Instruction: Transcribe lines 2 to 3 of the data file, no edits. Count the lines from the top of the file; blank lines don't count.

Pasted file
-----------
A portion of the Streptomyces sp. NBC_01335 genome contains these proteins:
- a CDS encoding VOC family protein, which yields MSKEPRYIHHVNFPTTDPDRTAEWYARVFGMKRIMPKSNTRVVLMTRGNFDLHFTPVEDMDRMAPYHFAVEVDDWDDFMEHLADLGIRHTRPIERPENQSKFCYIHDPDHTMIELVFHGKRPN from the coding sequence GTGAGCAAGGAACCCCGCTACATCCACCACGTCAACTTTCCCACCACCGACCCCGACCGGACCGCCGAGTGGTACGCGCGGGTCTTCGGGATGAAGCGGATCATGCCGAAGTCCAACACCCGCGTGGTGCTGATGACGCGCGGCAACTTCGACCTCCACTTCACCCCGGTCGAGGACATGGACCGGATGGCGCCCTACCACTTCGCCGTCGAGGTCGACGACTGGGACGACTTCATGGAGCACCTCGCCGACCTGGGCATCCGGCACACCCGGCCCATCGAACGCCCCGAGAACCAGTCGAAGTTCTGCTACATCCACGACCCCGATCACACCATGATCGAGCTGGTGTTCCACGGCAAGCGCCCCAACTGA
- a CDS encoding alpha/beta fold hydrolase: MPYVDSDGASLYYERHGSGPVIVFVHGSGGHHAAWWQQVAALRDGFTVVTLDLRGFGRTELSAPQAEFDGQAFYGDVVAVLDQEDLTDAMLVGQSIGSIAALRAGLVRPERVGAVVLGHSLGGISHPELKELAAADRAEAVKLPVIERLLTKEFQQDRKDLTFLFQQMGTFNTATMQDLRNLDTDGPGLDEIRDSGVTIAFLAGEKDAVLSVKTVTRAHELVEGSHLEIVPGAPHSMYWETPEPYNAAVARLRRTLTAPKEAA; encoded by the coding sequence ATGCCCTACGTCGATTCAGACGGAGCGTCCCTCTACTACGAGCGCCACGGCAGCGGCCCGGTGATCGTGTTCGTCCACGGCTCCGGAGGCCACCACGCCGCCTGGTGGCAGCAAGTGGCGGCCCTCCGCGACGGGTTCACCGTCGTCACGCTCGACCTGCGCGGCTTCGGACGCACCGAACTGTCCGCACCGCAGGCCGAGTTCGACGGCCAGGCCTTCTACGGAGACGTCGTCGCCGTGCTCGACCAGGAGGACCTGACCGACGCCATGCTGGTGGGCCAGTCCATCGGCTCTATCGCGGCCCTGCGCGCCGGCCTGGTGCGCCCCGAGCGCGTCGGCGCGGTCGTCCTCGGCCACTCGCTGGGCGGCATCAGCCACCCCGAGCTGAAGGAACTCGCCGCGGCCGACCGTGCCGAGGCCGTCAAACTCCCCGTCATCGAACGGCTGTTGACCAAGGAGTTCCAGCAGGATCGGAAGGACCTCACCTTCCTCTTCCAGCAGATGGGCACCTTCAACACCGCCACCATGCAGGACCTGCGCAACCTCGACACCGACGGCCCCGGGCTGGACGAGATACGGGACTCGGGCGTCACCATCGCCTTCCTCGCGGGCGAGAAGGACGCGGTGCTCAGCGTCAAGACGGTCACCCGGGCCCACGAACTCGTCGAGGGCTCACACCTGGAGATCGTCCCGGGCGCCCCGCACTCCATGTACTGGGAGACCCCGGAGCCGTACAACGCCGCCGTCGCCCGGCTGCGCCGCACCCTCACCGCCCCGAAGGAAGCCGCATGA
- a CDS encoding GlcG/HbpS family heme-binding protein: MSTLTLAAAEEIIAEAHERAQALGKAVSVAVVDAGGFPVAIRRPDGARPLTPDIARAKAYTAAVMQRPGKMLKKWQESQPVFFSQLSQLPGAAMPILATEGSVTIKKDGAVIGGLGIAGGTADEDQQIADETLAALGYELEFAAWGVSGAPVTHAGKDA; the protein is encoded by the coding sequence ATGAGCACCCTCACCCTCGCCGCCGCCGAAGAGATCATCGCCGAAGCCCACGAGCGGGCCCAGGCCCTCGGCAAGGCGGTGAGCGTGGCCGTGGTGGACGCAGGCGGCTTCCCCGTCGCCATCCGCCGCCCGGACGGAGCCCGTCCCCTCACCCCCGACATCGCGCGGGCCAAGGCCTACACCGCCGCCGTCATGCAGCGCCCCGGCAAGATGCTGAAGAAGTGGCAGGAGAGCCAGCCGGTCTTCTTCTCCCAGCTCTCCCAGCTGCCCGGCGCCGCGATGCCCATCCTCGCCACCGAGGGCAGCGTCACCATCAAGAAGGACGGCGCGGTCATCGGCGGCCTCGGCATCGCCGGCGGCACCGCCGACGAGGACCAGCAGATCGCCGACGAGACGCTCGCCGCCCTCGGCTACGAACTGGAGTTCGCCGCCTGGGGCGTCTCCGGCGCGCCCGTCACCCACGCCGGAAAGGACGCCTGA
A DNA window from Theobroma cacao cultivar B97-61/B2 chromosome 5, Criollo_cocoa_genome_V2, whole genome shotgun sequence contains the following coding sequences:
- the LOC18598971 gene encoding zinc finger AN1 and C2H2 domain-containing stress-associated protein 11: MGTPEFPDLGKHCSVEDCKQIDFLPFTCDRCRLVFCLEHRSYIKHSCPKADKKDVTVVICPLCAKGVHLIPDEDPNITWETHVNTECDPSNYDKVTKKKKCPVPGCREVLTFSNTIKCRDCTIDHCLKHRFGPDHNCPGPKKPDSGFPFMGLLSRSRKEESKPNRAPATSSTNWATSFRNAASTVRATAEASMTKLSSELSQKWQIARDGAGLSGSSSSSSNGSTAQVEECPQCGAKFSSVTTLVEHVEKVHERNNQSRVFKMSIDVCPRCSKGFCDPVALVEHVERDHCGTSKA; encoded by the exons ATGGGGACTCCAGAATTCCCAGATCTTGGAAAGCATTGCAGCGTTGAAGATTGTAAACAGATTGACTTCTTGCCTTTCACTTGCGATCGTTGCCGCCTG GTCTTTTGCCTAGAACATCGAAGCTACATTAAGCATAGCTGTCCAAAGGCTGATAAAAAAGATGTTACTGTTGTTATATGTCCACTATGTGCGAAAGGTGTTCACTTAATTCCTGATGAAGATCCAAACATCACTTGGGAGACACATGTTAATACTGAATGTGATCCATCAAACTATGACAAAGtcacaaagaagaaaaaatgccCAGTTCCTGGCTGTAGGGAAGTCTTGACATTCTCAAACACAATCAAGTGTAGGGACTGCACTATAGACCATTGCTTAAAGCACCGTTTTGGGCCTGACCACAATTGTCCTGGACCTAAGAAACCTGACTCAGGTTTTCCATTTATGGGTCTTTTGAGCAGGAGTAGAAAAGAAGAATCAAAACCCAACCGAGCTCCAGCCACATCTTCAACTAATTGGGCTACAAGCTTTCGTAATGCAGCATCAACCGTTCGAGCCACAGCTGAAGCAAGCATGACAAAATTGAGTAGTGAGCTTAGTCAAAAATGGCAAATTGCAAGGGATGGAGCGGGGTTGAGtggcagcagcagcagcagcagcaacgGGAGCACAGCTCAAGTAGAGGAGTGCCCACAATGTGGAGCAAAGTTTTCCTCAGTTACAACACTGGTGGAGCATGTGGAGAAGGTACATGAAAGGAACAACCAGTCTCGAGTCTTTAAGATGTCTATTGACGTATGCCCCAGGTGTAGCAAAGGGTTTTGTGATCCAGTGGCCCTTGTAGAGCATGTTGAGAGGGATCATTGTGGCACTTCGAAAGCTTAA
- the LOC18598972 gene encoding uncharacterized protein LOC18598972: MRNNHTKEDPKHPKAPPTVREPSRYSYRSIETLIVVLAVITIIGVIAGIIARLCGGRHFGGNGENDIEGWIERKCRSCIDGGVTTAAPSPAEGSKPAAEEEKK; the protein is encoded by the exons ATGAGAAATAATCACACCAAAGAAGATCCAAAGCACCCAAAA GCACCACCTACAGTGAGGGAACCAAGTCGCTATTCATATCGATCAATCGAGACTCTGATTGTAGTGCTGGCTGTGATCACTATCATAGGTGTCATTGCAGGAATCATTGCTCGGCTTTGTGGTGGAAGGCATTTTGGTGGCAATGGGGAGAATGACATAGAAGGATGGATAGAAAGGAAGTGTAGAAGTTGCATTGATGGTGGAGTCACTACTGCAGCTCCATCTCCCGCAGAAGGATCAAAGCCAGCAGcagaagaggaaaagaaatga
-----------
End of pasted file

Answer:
- a CDS encoding VOC family protein, which yields MSKEPRYIHHVNFPTTDPDRTAEWYARVFGMKRIMPKSNTRVVLMTRGNFDLHFTPVEDMDRMAPYHFAVEVDDWDDFMEHLADLGIRHTRPIERPENQSKFCYIHDPDHTMIELVFHGKRPN from the coding sequence GTGAGCAAGGAACCCCGCTACATCCACCACGTCAACTTTCCCACCACCGACCCCGACCGGACCGCCGAGTGGTACGCGCGGGTCTTCGGGATGAAGCGGATCATGCCGAAGTCCAACACCCGCGTGGTGCTGATGACGCGCGGCAACTTCGACCTCCACTTCACCCCGGTCGAGGACATGGACCGGATGGCGCCCTACCACTTCGCCGTCGAGGTCGACGACTGGGACGACTTCATGGAGCACCTCGCCGACCTGGGCATCCGGCACACCCGGCCCATCGAACGCCCCGAGAACCAGTCGAAGTTCTGCTACATCCACGACCCCGATCACACCATGATCGAGCTGGTGTTCCACGGCAAGCGCCCCAACTGA
- a CDS encoding alpha/beta fold hydrolase: MPYVDSDGASLYYERHGSGPVIVFVHGSGGHHAAWWQQVAALRDGFTVVTLDLRGFGRTELSAPQAEFDGQAFYGDVVAVLDQEDLTDAMLVGQSIGSIAALRAGLVRPERVGAVVLGHSLGGISHPELKELAAADRAEAVKLPVIERLLTKEFQQDRKDLTFLFQQMGTFNTATMQDLRNLDTDGPGLDEIRDSGVTIAFLAGEKDAVLSVKTVTRAHELVEGSHLEIVPGAPHSMYWETPEPYNAAVARLRRTLTAPKEAA; encoded by the coding sequence ATGCCCTACGTCGATTCAGACGGAGCGTCCCTCTACTACGAGCGCCACGGCAGCGGCCCGGTGATCGTGTTCGTCCACGGCTCCGGAGGCCACCACGCCGCCTGGTGGCAGCAAGTGGCGGCCCTCCGCGACGGGTTCACCGTCGTCACGCTCGACCTGCGCGGCTTCGGACGCACCGAACTGTCCGCACCGCAGGCCGAGTTCGACGGCCAGGCCTTCTACGGAGACGTCGTCGCCGTGCTCGACCAGGAGGACCTGACCGACGCCATGCTGGTGGGCCAGTCCATCGGCTCTATCGCGGCCCTGCGCGCCGGCCTGGTGCGCCCCGAGCGCGTCGGCGCGGTCGTCCTCGGCCACTCGCTGGGCGGCATCAGCCACCCCGAGCTGAAGGAACTCGCCGCGGCCGACCGTGCCGAGGCCGTCAAACTCCCCGTCATCGAACGGCTGTTGACCAAGGAGTTCCAGCAGGATCGGAAGGACCTCACCTTCCTCTTCCAGCAGATGGGCACCTTCAACACCGCCACCATGCAGGACCTGCGCAACCTCGACACCGACGGCCCCGGGCTGGACGAGATACGGGACTCGGGCGTCACCATCGCCTTCCTCGCGGGCGAGAAGGACGCGGTGCTCAGCGTCAAGACGGTCACCCGGGCCCACGAACTCGTCGAGGGCTCACACCTGGAGATCGTCCCGGGCGCCCCGCACTCCATGTACTGGGAGACCCCGGAGCCGTACAACGCCGCCGTCGCCCGGCTGCGCCGCACCCTCACCGCCCCGAAGGAAGCCGCATGA